“I don’t want to burn that candle and use it up.”
This is definitely one of the most ridiculous thoughts I’ve ever thunk!
Followed closely by the hesitation to use my favorite wrapping paper for the same reason.
Seriously, what sense does it make to buy a candle because it smells delicious and then save it because it smells delicious? Flawed logic at its finest!
I’m guessing some of you can relate.
What about your best shoes that you’re afraid to scuff or wear out? Or the cutest scrapbooking paper that keeps getting passed over because you might need it for a more perfect application? Maybe it’s your best dishes that you’re afraid to chip? These irrational concerns undermine the entire purpose of buying things you love in the first place.
I asked my husband to share something that guys tend to guard to the point of not using and he immediately said, “Vehicles!” He explained that most men will buy the car or truck of their dreams and then garage it for fear of putting miles on it. I had to laugh because as afraid as I am of using the things I love, even this never occurred to me! Don’t you buy a car to drive it?
Many of you have read Erma Bombeck’s, “If I Had My Life to Live Over,” written after she found out she had cancer. My favorite nugget of wisdom?
“I would have burnt the pink candle that was sculptured like a rose before it melted while being stored.”
If you’ve never heard the piece in its entirety, take a moment to listen to the following video. The words and truth are so very powerful.
The entire point of living life is to actually live it. What good does it do to collect items we appreciate and then tuck them away to be forgotten? Or almost worse are things remembered but never enjoyed?
This is something I’ve struggled with for much of my life. The fear of not being able to replace ‘stuff’ ran rampant in my heart. As a single mom, finances were often tight and I didn’t have the confidence that the items near and dear to me could be replaced if I used them up. So I just hung on to everything. Enjoyed nothing. Cluttered my home. And my head.
I’ve learned a few things along the way that I’d love to share with the hope that it might encourage you to use what you love.
- Tastes change over time. You might adore something now, but in a few years, it may not have the same appeal. Use it when you love it.
- Sizes change. What fits now may not fit later. Don’t wait.
- Spoil yourself. You’ll find you don’t have to spend money on new stuff if you just dig through your closets and drawers and find long lost items you’ve been waiting to use. So use them!
- Declutter fear. Convincing yourself that you won’t be able to replace things in the future will sabotage your ability to find joy now. I’m not talking about reckless abandon, but most of the everyday items we hesitate to use definitely don’t fall into the ‘wild and crazy’ category!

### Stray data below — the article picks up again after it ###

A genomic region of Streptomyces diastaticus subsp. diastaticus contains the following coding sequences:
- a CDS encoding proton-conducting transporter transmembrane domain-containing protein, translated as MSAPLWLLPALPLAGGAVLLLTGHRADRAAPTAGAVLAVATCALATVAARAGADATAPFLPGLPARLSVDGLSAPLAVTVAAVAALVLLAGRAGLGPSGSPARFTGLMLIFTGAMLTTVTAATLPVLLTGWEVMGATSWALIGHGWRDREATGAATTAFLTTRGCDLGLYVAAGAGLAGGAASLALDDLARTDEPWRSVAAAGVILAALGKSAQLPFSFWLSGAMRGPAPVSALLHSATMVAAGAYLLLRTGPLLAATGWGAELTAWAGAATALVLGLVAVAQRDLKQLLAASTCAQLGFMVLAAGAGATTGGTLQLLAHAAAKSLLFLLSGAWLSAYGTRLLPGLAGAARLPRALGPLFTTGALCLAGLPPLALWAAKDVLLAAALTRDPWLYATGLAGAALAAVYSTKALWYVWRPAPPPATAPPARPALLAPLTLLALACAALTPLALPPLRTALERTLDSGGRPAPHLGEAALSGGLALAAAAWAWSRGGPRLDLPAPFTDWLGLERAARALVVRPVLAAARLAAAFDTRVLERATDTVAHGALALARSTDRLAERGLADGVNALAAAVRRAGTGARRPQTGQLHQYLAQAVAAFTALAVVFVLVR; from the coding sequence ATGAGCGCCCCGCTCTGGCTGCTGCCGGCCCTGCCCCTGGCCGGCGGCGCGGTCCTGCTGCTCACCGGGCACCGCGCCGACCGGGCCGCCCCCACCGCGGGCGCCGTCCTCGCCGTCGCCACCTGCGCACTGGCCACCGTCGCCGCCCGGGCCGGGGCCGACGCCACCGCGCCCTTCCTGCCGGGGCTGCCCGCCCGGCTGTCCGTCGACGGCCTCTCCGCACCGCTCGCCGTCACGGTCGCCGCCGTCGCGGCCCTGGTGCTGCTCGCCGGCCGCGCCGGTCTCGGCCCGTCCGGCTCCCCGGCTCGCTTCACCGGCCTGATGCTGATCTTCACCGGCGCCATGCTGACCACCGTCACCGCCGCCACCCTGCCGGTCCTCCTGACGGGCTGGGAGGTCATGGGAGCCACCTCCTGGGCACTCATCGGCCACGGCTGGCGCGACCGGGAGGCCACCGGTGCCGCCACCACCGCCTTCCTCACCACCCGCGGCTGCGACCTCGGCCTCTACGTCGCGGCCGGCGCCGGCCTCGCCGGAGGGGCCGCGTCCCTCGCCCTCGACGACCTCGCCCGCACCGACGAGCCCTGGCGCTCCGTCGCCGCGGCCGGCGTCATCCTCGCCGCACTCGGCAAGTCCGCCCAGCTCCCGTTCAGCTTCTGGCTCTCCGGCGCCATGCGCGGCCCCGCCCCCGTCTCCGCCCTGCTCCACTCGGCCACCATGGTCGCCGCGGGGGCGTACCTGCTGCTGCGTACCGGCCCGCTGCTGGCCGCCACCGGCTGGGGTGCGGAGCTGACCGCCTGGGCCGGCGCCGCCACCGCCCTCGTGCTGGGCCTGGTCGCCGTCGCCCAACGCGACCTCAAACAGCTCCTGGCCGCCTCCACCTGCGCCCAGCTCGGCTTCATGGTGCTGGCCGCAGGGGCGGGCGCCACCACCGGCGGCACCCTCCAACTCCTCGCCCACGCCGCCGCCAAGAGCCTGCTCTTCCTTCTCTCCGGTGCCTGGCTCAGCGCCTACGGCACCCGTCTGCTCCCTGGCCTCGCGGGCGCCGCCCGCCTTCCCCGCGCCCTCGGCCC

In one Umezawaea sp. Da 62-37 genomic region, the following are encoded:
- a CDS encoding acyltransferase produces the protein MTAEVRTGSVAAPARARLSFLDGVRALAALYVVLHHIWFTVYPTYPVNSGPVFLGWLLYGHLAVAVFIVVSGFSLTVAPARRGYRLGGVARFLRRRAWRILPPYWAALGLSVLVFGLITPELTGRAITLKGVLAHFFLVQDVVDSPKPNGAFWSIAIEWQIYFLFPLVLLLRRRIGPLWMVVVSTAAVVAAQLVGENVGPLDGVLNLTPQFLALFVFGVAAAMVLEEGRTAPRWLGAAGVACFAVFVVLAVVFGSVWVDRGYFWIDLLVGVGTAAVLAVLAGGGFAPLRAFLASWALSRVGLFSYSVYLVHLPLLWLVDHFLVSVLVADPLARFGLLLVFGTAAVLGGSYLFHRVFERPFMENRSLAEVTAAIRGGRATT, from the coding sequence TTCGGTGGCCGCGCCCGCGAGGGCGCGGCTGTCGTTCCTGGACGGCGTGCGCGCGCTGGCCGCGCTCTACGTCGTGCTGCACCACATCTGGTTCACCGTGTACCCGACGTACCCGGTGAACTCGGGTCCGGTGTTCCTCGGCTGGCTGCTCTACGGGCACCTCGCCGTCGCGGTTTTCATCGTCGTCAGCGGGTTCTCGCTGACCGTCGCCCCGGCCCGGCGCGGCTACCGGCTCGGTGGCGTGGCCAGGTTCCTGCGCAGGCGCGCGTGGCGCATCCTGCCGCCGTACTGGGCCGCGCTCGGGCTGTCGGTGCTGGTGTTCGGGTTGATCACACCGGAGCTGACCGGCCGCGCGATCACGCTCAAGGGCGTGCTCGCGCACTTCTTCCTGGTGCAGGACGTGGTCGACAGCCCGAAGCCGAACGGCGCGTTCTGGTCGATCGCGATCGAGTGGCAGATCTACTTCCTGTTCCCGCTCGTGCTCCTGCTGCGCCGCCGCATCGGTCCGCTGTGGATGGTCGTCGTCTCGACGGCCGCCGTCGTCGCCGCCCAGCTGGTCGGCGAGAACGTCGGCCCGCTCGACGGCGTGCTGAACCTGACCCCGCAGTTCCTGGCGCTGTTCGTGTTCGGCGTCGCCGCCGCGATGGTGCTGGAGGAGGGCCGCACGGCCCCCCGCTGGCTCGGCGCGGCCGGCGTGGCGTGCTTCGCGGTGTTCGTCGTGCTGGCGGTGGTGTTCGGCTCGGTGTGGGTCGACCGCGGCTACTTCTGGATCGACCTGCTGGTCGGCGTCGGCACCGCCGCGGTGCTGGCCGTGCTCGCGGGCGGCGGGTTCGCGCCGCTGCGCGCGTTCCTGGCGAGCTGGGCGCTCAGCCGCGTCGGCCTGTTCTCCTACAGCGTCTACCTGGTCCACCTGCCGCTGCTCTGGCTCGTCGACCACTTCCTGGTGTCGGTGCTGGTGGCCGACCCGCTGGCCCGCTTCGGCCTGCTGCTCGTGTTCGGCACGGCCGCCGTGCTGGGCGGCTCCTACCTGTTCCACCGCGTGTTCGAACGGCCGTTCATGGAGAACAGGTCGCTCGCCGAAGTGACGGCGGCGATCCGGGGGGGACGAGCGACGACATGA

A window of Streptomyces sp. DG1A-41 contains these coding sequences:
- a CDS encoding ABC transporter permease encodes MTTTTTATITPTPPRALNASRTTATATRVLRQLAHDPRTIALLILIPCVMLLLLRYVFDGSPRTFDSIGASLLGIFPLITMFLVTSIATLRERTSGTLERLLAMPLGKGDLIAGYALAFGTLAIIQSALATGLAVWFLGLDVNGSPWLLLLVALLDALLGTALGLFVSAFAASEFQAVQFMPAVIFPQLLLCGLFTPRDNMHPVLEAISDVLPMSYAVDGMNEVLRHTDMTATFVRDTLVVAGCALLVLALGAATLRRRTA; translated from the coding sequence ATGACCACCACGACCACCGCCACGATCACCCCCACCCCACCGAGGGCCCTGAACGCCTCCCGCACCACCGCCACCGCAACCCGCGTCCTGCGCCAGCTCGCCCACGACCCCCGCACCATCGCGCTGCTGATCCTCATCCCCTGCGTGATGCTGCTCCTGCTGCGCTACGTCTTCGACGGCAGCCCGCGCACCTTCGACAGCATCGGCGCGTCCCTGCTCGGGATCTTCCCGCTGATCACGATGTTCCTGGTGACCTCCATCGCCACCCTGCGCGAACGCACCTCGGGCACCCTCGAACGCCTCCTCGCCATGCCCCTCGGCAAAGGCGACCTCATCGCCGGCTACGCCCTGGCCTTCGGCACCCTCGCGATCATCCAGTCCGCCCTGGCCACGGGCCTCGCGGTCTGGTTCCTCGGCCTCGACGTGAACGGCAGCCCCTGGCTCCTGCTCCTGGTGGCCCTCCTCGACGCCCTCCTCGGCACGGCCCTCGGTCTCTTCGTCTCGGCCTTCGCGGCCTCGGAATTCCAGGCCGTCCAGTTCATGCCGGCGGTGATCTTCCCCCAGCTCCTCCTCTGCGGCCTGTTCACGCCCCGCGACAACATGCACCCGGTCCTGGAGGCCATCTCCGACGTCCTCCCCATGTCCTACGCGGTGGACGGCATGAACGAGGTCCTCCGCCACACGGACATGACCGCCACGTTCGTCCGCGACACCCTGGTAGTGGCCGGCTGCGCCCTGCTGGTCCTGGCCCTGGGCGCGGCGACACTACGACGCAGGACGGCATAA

- Find freedom. There are no guarantees what tomorrow will or won’t bring, or if it will even come at all. Commit to making the most of the time you have now. Today. No holds barred!
- Give yourself permission to be human. You just may chip a fine dish if you use it. Or break a strap on your favorite sandal when you trip off the curb. That’s life. Trying to maintain a perfect, problem-free existence is exhausting, unrealistic, suffocating, and boring.
- Stuff can get ruined when stored. Things break, fade, get ripped, yellow, etc. It’s inevitable. Don’t miss the opportunity to enjoy something now, only to miss the opportunity to enjoy it later. Double ouch!
- Leave yourself open to future blessings. There may be little room left to bless you with new and different things in the future if your life is already crowded with stuff. It’s okay to usher out the old to make room for the new. A special blessing could be on its way!
- Consider the gift you will give to others. Using that gorgeous scrapbook page on a present for your mom will delight her. Your spouse will really appreciate the yummy smells from your best candles on a special night. Maybe give your kid forgiveness in advance for the scratches they will put on their new bicycle. Talk about meaningful gifts?! Share the love.
My aunt once told me, “There is rarely gain without risk.” ‘Risk’ enjoying your stuff! Sometimes we need to relax just a bit and throw caution to the wind.
What would you gain if you rejected the grip of fear and instead embraced freedom, even with the seemingly ‘little’ things in life? Big joys, Big blessings, and Big freedom!
Go burn that candle! Use that wrapping paper! Wear those shoes! Set the table with your best dishes! And drive, drive, drive that car!
Tell us what fear you are going to declutter today!